On October 5, 1987, Freddie Pearson filed with the Circuit Court of Stone County a petition for judicial review of the election contest, with two certificates from attorneys that they had made an independent investigation into the election contest and found the protest and petition should be sustained.

 The Chief Justice of this Court appointed a Special Tribunal consisting of Chancellor Robert H. Oswald and the Election Commissioners of Stone County.

 The Tribunal entered its final judgment on December 4,

 1987, ruling that Freddie Pearson was the legal Democratic nominee for the office of Supervisor, District One. *fn1 He further stated that the Court was referring the chairman's conduct to the Mississippi State Bar. From this judgment Dana Parsons appealed.

 I.

 DID THE TRIAL COURT ERR WHEN IT ALLOWED AMENDMENT OF THE PETITION FOR JUDICIAL REVIEW?

 The issue of this assignment of error challenges the jurisdiction of the special tribunal to act. The statutory authority under which a petition for judicial review of an election contest is initiated is Miss. Code Ann. 23-15-927 (Supp. 1988) which provides in part:

 But such petition for a judicial review shall not be filed unless it bear [sic] the certificate of two (2) practicing attorneys that they and each of them have fully made an independent investigation into the matters of fact and of law upon which the protest and petition are based and that after such investigation they verily believe that the said protest and petition should be sustained and that the relief therein prayed should be granted . . . .

 After having given a certificate to contestant Pearson for use with Pearson's petition, one of the certifying attorneys, Charles Burhorn, petitioned the court to withdraw his certificate because he had made no independent investigation. Rather than allowing Mr. Burhorn to withdraw his certificate, the trial court permitted Freddie Pearson to amend his petition for judicial review by attaching another certificate. Dana Parsons contends that the tribunal lost jurisdiction upon the petition of Burhorn to withdraw his certificate, and further, Parsons contends that amendments are not permitted under the judicial review statute and that pursuant to Miss. R. Civ. P. 81 (a)(4), election contests are not procedurally governed by the rules of Civil Procedure. The rules permit amendment, but the above statute does not. He contends, therefore, the court erroneously allowed an amendment to the petition. Dana Parsons' contention is incorrect. M.R.C.P. 81 (a) clearly states that the procedural rules have limited applicability to election contests and would defer to the statute where the rules conflict with the statutory scheme.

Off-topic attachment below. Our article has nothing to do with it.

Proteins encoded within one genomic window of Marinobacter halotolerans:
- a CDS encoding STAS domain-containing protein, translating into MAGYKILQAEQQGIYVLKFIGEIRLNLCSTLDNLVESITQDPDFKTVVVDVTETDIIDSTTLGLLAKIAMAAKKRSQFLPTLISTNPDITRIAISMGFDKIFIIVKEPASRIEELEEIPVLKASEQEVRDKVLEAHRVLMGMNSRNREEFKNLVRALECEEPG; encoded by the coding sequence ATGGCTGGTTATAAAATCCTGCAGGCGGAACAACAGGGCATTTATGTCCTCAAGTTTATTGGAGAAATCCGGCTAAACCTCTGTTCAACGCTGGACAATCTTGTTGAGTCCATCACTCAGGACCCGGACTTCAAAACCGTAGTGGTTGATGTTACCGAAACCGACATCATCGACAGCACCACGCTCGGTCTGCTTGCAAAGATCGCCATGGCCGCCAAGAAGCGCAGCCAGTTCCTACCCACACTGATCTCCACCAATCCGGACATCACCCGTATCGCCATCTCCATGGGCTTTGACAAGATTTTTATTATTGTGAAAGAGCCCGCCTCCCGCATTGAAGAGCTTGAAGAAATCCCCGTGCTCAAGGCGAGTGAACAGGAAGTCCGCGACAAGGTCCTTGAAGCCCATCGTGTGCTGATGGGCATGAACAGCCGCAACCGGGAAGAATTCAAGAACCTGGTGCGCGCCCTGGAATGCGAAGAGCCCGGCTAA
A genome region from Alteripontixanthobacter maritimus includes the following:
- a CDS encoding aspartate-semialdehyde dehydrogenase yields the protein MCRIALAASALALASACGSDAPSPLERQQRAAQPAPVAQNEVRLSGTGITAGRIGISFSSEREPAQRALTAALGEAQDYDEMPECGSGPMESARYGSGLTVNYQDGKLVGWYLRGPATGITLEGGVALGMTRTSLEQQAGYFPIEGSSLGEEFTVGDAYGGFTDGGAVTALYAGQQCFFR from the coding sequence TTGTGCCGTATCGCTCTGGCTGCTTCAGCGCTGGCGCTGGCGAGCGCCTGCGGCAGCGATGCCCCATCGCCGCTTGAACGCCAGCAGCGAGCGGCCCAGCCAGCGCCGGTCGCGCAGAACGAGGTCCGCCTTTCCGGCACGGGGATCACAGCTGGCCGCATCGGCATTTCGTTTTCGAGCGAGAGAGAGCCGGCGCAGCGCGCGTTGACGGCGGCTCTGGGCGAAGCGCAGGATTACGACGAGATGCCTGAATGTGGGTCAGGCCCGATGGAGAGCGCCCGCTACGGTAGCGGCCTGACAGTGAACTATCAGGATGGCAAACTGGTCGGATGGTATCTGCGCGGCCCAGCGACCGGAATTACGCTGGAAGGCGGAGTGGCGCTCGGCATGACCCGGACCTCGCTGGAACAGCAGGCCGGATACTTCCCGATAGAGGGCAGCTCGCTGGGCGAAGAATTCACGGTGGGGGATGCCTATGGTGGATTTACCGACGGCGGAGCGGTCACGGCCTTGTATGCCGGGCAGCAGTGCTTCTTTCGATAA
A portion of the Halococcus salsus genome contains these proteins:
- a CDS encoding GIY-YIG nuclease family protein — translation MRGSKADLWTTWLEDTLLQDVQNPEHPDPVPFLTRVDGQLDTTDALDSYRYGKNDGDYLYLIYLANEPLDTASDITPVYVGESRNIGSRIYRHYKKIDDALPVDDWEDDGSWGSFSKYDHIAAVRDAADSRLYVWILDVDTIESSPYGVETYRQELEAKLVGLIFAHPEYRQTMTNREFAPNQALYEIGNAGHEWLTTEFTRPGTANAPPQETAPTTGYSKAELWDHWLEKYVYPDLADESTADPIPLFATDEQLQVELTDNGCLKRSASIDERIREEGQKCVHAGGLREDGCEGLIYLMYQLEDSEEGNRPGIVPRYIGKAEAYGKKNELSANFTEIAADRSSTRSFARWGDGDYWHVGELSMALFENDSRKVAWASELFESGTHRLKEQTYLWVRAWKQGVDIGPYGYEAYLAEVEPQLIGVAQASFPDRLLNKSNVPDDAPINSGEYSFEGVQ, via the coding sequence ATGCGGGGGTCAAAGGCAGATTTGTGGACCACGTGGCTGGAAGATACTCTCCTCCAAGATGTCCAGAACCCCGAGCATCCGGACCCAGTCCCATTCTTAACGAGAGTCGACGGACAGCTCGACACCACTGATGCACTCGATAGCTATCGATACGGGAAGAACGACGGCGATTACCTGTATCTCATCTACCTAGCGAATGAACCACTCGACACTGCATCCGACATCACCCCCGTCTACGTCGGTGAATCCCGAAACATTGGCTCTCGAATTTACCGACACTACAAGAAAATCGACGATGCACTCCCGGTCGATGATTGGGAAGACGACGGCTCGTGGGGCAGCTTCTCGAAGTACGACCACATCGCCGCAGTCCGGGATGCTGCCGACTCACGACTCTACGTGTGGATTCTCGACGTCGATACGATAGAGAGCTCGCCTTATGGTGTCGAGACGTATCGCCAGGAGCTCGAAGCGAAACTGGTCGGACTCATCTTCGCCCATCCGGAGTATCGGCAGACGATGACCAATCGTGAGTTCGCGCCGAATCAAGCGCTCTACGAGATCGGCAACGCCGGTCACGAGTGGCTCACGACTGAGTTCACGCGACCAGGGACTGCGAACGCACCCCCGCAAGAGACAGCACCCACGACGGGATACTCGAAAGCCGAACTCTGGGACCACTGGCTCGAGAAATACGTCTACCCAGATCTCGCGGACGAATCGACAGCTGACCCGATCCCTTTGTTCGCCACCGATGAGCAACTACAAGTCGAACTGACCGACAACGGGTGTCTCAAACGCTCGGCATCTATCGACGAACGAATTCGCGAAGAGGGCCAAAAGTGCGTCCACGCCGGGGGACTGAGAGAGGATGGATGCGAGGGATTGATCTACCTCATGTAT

Rule 81 (a)(4), Miss. R. Civ. P., makes clear

 that practice and procedure in election contests are governed by statute in the first instance and that the Mississippi Rules of Civil Procedure control only to the extent that our legislature has remained silent.

 Shannon v. Henson, 499 So. 2d 758, 762 (Miss. 1986). As there is nothing in the statutes conflicting with the rules respecting amendments, in the present procedural context the Mississippi Rules of Civil Procedure apply.

 Rule 15 (a), Miss. R. Civ. P., provides in part that "[a] party may amend his pleading as a matter of course at any time before a responsive pleading is served . . . ." Rule 15 (c), Miss. R. Civ. P., provides in part that:

 Whenever the claim . . . asserted in the amended pleading arose out of the conduct, transaction, or occurrence set forth or attempted to be set forth in the original pleading, the amendment relates back to the date of the original pleading.

 The trial court, therefore, did not err when it allowed the petition for judicial review to be amended. The jurisdictional challenge of this appeal fails.

 II.

 DID THE TRIAL COURT ERR IN DETERMINING THAT THE PETITION FOR REVIEW WAS FILED "FORTHWITH" ?

 Miss. Code Ann. 23-15-927 (Supp. 1988) provides in pertinent part:

 When and after any contest has been filed with the county executive committee, or complaint with the State Executive Committee, and the said executive committee having jurisdiction shall fail to promptly meet or having met shall fail or unreasonably delay to fully act upon the contest or complaint, or shall fail to give with reasonable promptness the full relief required by the facts and the law, the contestant shall have the right forthwith to file in the circuit court of the county wherein the irregularities are charged to have occurred, . . . (Emphasis added).

 The decision of the Stone County Democratic Executive Committee was rendered September 22, 1987. The petition for Judicial Review of ...